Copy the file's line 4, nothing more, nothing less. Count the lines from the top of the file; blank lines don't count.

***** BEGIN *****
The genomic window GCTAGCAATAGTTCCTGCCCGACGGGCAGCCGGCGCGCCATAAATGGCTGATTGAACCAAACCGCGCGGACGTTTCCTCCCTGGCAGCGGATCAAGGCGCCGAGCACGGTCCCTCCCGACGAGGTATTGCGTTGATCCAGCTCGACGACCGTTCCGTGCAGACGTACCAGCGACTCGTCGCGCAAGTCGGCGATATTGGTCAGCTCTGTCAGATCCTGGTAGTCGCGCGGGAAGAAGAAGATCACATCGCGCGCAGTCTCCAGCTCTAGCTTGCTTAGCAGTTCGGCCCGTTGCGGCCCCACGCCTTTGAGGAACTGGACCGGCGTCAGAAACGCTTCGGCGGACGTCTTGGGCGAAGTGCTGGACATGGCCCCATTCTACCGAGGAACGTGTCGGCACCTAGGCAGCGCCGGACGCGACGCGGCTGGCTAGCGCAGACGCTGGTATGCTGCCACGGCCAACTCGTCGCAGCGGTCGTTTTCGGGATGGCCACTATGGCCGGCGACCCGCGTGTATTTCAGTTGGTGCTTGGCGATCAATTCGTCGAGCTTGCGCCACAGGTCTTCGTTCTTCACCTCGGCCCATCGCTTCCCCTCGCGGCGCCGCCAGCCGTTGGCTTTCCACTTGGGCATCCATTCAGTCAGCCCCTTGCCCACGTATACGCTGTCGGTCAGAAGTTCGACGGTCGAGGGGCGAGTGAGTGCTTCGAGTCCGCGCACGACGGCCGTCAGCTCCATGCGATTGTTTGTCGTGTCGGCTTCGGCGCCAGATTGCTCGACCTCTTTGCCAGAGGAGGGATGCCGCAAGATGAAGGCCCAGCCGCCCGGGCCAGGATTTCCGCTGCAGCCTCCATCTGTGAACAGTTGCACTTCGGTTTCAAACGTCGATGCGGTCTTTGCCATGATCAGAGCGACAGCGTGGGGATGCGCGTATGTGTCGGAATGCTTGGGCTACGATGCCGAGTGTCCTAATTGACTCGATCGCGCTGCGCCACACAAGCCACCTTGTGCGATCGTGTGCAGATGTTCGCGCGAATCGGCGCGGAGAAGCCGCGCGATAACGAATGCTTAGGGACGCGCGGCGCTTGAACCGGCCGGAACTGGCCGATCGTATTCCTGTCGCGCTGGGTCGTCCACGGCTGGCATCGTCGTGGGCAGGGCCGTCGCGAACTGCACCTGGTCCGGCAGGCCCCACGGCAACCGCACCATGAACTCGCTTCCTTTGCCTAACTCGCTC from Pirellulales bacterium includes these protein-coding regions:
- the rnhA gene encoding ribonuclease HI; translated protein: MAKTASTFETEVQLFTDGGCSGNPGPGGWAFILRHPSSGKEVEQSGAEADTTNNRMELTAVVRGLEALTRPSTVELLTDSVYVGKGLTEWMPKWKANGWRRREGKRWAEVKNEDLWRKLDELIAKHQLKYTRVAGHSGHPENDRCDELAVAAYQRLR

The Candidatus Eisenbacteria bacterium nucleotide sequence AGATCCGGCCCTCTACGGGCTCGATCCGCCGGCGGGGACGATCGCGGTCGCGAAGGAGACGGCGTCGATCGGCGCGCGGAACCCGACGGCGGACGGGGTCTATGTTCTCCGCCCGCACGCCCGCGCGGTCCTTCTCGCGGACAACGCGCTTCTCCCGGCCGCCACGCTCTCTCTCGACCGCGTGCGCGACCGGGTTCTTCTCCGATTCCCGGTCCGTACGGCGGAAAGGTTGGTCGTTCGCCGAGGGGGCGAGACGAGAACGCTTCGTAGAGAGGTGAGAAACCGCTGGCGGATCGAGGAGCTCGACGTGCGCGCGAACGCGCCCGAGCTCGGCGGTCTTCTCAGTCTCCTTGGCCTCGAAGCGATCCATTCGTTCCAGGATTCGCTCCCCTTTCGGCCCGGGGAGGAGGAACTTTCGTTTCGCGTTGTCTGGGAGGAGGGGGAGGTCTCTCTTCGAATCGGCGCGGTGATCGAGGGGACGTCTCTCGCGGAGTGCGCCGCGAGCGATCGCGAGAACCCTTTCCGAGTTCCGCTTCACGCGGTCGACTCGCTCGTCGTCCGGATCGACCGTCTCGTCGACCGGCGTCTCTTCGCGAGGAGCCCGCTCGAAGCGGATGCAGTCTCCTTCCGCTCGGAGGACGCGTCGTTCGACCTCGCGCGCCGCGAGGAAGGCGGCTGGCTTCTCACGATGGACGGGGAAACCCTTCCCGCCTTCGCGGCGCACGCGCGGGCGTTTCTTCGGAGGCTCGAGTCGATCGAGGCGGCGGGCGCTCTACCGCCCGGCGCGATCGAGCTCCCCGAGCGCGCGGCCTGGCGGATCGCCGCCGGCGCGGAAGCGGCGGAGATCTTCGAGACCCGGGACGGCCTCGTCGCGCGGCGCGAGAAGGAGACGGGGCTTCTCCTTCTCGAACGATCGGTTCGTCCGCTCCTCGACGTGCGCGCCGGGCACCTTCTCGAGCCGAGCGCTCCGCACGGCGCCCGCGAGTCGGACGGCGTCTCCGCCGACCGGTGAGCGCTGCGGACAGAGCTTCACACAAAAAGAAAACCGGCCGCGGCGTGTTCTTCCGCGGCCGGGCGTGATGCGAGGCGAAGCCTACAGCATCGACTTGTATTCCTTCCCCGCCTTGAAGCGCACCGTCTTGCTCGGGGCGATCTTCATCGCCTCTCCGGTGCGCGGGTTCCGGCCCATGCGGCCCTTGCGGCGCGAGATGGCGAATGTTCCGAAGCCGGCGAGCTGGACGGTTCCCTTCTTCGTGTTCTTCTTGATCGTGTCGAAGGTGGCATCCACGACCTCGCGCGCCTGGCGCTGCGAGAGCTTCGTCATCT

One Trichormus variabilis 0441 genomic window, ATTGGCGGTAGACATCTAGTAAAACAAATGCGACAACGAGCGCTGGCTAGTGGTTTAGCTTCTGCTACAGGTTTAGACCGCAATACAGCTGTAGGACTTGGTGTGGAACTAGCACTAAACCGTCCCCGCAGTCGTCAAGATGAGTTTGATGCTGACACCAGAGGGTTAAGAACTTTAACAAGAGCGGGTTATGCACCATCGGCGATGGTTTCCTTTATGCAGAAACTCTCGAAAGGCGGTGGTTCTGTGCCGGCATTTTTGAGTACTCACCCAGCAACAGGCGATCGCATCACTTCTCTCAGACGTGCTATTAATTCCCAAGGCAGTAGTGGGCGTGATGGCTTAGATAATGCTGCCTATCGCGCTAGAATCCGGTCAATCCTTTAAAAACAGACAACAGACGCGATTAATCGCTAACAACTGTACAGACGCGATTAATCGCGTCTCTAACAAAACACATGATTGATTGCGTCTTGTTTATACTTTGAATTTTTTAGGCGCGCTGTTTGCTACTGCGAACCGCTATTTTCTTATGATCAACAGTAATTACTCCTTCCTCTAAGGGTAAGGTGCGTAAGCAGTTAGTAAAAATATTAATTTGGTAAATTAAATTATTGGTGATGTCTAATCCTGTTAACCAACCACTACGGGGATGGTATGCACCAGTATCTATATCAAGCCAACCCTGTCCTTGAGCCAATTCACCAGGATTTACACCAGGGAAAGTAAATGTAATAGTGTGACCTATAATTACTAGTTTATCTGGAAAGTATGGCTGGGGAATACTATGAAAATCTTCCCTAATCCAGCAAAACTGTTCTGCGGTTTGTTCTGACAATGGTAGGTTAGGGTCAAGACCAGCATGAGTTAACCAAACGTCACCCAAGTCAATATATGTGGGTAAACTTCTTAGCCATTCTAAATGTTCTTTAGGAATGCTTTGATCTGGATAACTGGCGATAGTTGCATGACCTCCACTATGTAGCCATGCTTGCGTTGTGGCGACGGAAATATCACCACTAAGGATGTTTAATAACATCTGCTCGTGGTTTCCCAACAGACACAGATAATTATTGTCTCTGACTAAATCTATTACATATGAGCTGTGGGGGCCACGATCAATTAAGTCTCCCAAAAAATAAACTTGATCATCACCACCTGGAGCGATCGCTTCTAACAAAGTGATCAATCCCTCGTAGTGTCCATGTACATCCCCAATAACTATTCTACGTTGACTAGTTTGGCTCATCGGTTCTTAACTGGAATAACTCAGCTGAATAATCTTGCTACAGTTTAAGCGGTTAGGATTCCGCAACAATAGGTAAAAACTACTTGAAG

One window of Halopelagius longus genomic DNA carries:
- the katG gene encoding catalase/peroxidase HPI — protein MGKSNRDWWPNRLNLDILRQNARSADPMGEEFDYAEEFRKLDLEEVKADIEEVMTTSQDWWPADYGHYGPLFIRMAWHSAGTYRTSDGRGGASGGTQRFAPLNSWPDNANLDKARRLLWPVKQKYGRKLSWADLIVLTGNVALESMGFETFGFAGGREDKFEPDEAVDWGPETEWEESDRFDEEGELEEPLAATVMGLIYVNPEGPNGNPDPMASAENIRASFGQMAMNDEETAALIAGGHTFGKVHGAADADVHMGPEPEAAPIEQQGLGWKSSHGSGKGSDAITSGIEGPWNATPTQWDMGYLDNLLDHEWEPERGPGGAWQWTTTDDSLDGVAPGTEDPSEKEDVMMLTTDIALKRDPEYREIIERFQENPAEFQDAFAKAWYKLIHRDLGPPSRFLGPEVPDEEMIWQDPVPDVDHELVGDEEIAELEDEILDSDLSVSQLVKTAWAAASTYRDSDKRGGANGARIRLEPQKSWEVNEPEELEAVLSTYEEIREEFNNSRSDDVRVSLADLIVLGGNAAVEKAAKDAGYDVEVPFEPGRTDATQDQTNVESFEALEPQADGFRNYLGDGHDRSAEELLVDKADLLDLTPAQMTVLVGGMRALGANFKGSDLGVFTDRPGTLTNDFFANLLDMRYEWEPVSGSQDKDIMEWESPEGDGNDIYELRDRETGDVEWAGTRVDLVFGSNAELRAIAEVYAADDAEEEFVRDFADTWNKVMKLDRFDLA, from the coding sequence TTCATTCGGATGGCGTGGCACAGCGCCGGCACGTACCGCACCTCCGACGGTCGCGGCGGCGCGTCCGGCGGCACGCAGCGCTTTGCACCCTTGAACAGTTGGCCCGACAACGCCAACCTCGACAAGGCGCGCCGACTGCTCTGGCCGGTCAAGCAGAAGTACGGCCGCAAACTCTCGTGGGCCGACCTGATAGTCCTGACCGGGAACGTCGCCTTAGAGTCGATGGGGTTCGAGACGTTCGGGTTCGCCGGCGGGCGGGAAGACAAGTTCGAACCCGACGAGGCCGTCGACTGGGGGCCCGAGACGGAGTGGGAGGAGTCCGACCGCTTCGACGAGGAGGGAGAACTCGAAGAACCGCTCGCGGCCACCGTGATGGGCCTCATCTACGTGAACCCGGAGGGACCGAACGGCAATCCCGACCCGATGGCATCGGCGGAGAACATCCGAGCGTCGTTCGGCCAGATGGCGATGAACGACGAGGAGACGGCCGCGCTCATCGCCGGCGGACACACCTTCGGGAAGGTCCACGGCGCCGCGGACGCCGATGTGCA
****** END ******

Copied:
One Trichormus variabilis 0441 genomic window, ATTGGCGGTAGACATCTAGTAAAACAAATGCGACAACGAGCGCTGGCTAGTGGTTTAGCTTCTGCTACAGGTTTAGACCGCAATACAGCTGTAGGACTTGGTGTGGAACTAGCACTAAACCGTCCCCGCAGTCGTCAAGATGAGTTTGATGCTGACACCAGAGGGTTAAGAACTTTAACAAGAGCGGGTTATGCACCATCGGCGATGGTTTCCTTTATGCAGAAACTCTCGAAAGGCGGTGGTTCTGTGCCGGCATTTTTGAGTACTCACCCAGCAACAGGCGATCGCATCACTTCTCTCAGACGTGCTATTAATTCCCAAGGCAGTAGTGGGCGTGATGGCTTAGATAATGCTGCCTATCGCGCTAGAATCCGGTCAATCCTTTAAAAACAGACAACAGACGCGATTAATCGCTAACAACTGTACAGACGCGATTAATCGCGTCTCTAACAAAACACATGATTGATTGCGTCTTGTTTATACTTTGAATTTTTTAGGCGCGCTGTTTGCTACTGCGAACCGCTATTTTCTTATGATCAACAGTAATTACTCCTTCCTCTAAGGGTAAGGTGCGTAAGCAGTTAGTAAAAATATTAATTTGGTAAATTAAATTATTGGTGATGTCTAATCCTGTTAACCAACCACTACGGGGATGGTATGCACCAGTATCTATATCAAGCCAACCCTGTCCTTGAGCCAATTCACCAGGATTTACACCAGGGAAAGTAAATGTAATAGTGTGACCTATAATTACTAGTTTATCTGGAAAGTATGGCTGGGGAATACTATGAAAATCTTCCCTAATCCAGCAAAACTGTTCTGCGGTTTGTTCTGACAATGGTAGGTTAGGGTCAAGACCAGCATGAGTTAACCAAACGTCACCCAAGTCAATATATGTGGGTAAACTTCTTAGCCATTCTAAATGTTCTTTAGGAATGCTTTGATCTGGATAACTGGCGATAGTTGCATGACCTCCACTATGTAGCCATGCTTGCGTTGTGGCGACGGAAATATCACCACTAAGGATGTTTAATAACATCTGCTCGTGGTTTCCCAACAGACACAGATAATTATTGTCTCTGACTAAATCTATTACATATGAGCTGTGGGGGCCACGATCAATTAAGTCTCCCAAAAAATAAACTTGATCATCACCACCTGGAGCGATCGCTTCTAACAAAGTGATCAATCCCTCGTAGTGTCCATGTACATCCCCAATAACTATTCTACGTTGACTAGTTTGGCTCATCGGTTCTTAACTGGAATAACTCAGCTGAATAATCTTGCTACAGTTTAAGCGGTTAGGATTCCGCAACAATAGGTAAAAACTACTTGAAG